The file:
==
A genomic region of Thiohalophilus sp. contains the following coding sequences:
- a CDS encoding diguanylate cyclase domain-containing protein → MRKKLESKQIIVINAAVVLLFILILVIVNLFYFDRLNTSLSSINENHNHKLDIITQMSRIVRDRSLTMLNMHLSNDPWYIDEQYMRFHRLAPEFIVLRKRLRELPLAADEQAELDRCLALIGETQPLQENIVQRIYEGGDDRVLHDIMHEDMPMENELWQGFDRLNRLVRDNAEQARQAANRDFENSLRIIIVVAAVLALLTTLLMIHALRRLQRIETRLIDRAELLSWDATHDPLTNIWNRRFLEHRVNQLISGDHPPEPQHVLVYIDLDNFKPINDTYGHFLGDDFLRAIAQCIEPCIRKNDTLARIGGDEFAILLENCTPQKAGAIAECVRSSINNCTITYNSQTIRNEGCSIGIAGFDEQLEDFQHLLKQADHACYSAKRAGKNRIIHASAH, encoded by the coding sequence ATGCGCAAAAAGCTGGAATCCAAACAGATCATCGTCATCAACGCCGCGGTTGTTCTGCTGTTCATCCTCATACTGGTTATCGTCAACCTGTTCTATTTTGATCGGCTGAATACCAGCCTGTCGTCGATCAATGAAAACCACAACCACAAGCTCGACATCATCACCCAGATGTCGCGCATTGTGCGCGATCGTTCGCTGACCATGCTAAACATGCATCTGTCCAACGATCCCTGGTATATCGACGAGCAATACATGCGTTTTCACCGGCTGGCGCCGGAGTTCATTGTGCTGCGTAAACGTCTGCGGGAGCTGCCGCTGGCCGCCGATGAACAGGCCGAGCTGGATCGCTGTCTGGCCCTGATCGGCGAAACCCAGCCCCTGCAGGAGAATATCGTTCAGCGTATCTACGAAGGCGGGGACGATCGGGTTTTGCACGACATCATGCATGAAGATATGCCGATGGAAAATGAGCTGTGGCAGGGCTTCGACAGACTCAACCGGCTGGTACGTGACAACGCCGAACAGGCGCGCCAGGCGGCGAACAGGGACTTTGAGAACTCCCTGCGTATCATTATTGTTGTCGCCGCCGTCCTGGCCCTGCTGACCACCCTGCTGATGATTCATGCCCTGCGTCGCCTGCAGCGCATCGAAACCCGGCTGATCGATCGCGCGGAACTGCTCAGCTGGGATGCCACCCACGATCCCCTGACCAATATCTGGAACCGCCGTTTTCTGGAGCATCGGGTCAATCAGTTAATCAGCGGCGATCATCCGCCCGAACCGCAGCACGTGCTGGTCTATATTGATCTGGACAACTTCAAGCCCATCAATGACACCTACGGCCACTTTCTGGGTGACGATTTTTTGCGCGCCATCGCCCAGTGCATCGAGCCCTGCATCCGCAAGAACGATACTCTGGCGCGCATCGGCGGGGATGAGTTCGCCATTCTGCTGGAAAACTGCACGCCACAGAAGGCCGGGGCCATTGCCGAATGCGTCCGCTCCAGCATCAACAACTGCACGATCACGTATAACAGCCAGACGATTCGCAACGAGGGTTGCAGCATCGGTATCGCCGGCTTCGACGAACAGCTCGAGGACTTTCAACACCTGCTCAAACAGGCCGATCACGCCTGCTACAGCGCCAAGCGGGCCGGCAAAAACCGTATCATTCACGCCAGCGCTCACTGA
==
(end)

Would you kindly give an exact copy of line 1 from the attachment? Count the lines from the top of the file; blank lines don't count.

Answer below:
A genomic region of Thiohalophilus sp. contains the following coding sequences: